She left reluctantly and would have given her newly-rediscovered beau a cutesy three-fingered wave had she not been concerned that Sod-Off might bite them off.
“Gilbert you say? – pah!” said Gary to the concerned and slightly hurt Tolstoy. “I know who you really are”.
“You do?” Tolstoy swallowed hard and wondered how Tasering her employer might affect the chances of a relationship with Nurse.
Gary paced round the room and detailed the freshly restored memory. “1978, Johnny Mathis is at Number One and the Stalingrad State Circus perform outside the Newbury Leisure Centre. A twelve year old boy is heart broken when his hero, Vladimir Vostock, the finest trapeze artiste to have visited Berkshire in fifty years refuses to take to the air, announcing an instant and complete retirement from the big top to pursue a career developing barrier creams to protect the hands of manual workers. I was that boy, and YOU ARE THAT MAN…VLADIMIR VOSTOCK! I’d recognise that hair parting anywhere” and he pointed dramatically at Tolstoy who felt at his hairline and was starting to feel confused again.
“But, but” said Tolstoy trying to gain some traction on this most eel-like of situations. “I’m not Baldermal Bostock or whoever you said – look” and gaining confidence he offered out his hands for examination. Gary was repulsed by the hard callouses and grime and had to admit they were not the hands of a barrier cream mogul. “I am also as earthbound as the Large Hadron Collider and in 1978 I would have been, err, 4, and my name is Gabriel, I mean Gilbert Poncastle”.
“Poncastle?” puzzled Gary “You mean like Mayor Poncastle of Penzance?”
Tolstoy flinched a little when he remembered it was the newspaper article he got that name from. “Yes…” he replied feebly, trying to gain a few valuable seconds thinking time “He’s my….my twin brother”, He immediately regretted saying this the moment he heard these words leave his mouth. “…Not identical though” he added as a sapless token of justification.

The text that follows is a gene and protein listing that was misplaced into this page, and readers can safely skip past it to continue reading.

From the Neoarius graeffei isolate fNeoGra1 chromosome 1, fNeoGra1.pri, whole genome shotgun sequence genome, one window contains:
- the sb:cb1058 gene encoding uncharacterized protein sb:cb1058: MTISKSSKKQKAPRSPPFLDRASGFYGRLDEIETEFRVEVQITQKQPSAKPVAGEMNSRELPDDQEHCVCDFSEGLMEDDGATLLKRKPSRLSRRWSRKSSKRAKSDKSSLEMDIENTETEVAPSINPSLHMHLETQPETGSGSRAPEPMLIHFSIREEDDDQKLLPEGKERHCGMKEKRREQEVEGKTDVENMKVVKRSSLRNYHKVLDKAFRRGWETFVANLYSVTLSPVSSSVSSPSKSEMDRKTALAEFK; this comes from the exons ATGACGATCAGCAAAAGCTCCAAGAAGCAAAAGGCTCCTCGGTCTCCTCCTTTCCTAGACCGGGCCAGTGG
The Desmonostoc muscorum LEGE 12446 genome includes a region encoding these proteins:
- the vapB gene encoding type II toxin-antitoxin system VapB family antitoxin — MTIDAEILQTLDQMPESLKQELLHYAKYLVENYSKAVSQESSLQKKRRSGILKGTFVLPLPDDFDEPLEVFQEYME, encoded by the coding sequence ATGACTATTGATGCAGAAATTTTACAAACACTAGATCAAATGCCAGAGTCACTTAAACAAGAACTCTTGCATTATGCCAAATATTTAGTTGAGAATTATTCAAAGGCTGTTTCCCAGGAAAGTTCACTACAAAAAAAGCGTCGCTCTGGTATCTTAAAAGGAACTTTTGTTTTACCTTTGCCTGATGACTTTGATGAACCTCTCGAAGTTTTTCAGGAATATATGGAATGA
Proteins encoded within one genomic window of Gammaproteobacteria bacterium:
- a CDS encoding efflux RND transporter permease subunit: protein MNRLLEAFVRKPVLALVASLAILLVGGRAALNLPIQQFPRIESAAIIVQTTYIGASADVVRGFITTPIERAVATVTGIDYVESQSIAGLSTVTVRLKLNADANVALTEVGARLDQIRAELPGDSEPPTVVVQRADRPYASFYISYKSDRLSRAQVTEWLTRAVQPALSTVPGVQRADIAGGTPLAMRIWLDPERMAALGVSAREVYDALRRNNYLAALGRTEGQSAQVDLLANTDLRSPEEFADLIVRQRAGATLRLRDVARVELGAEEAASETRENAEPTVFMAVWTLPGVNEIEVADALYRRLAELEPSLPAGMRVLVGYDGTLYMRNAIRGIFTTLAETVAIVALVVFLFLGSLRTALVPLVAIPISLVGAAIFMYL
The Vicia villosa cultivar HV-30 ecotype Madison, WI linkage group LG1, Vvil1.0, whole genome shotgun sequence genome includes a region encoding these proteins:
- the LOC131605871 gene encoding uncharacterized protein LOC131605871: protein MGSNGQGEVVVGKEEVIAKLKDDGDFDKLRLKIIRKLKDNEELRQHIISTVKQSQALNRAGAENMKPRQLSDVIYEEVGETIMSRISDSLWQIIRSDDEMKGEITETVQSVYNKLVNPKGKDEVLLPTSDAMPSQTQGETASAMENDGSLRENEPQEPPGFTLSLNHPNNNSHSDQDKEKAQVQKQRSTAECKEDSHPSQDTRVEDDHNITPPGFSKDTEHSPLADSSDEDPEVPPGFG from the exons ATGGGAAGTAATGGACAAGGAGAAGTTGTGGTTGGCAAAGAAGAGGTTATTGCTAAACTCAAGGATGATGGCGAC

Gary looked at Tolstoy for a moment, “Fabulous!” he declared. “I liked the Mayor”.
At Tolstoy (or should that be Gilbert) and Nurse’s wedding, the service was presided over by Mayor Poncastle’s nephew, Father Arbuthnot. The Mayor had unashamedly accepted Tolstoy’s (Gilbert’s) bribe from Aunt Agatha’s bountiful legacy to accept him as a twin brother (albeit non-identical twin brother, and he was at least 20 years older than this felonious vulgarian). Much of this generous sum went to the replacement of lead on Arbuthnot’s church roof, which Tolstoy had previously stolen, bringing a satisfying sense of closure to the tawdry arrangement. God certainly moved in mysterious ways when Tolstoy was involved. Gary never knew he had been spared a Tasering and was made best man. The re-named Sir Doff was chosen to be dog-of-honour. Vladmir Vostock, now exiled in the province of Swarfega in Kyrgyzstan chose not to attend, but through his benevolent gift, none of the wedding party ever suffered chapped hands again.